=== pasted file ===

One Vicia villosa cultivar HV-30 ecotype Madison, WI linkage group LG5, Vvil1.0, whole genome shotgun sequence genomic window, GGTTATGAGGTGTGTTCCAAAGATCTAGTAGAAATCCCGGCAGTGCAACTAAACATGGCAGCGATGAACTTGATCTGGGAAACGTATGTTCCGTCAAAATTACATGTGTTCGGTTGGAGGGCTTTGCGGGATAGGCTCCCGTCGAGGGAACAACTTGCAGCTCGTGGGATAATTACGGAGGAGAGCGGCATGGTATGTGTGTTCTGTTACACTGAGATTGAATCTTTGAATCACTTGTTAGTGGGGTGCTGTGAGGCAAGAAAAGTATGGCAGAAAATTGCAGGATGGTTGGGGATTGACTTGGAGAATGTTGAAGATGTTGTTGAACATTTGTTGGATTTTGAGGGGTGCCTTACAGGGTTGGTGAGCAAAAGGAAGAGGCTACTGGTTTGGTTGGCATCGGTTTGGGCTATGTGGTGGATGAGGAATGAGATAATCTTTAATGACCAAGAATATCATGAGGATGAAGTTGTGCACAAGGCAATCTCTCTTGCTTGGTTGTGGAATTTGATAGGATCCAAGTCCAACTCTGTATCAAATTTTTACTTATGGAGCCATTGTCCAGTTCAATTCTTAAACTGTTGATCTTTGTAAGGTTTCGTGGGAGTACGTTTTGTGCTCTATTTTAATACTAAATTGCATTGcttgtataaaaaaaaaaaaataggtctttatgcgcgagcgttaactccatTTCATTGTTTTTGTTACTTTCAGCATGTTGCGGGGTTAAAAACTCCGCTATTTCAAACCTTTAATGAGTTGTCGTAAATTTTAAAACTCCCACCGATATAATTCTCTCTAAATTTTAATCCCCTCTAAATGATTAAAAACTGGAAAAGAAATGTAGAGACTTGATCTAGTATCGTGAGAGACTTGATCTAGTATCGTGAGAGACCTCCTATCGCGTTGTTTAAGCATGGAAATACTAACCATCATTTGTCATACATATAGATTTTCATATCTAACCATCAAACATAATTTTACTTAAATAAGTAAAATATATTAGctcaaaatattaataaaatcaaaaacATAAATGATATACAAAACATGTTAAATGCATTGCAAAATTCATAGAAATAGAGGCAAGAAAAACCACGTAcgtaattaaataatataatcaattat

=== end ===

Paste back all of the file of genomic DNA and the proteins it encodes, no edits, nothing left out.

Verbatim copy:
One Vicia villosa cultivar HV-30 ecotype Madison, WI linkage group LG5, Vvil1.0, whole genome shotgun sequence genomic window, GGTTATGAGGTGTGTTCCAAAGATCTAGTAGAAATCCCGGCAGTGCAACTAAACATGGCAGCGATGAACTTGATCTGGGAAACGTATGTTCCGTCAAAATTACATGTGTTCGGTTGGAGGGCTTTGCGGGATAGGCTCCCGTCGAGGGAACAACTTGCAGCTCGTGGGATAATTACGGAGGAGAGCGGCATGGTATGTGTGTTCTGTTACACTGAGATTGAATCTTTGAATCACTTGTTAGTGGGGTGCTGTGAGGCAAGAAAAGTATGGCAGAAAATTGCAGGATGGTTGGGGATTGACTTGGAGAATGTTGAAGATGTTGTTGAACATTTGTTGGATTTTGAGGGGTGCCTTACAGGGTTGGTGAGCAAAAGGAAGAGGCTACTGGTTTGGTTGGCATCGGTTTGGGCTATGTGGTGGATGAGGAATGAGATAATCTTTAATGACCAAGAATATCATGAGGATGAAGTTGTGCACAAGGCAATCTCTCTTGCTTGGTTGTGGAATTTGATAGGATCCAAGTCCAACTCTGTATCAAATTTTTACTTATGGAGCCATTGTCCAGTTCAATTCTTAAACTGTTGATCTTTGTAAGGTTTCGTGGGAGTACGTTTTGTGCTCTATTTTAATACTAAATTGCATTGcttgtataaaaaaaaaaaaataggtctttatgcgcgagcgttaactccatTTCATTGTTTTTGTTACTTTCAGCATGTTGCGGGGTTAAAAACTCCGCTATTTCAAACCTTTAATGAGTTGTCGTAAATTTTAAAACTCCCACCGATATAATTCTCTCTAAATTTTAATCCCCTCTAAATGATTAAAAACTGGAAAAGAAATGTAGAGACTTGATCTAGTATCGTGAGAGACTTGATCTAGTATCGTGAGAGACCTCCTATCGCGTTGTTTAAGCATGGAAATACTAACCATCATTTGTCATACATATAGATTTTCATATCTAACCATCAAACATAATTTTACTTAAATAAGTAAAATATATTAGctcaaaatattaataaaatcaaaaacATAAATGATATACAAAACATGTTAAATGCATTGCAAAATTCATAGAAATAGAGGCAAGAAAAACCACGTAcgtaattaaataatataatcaattat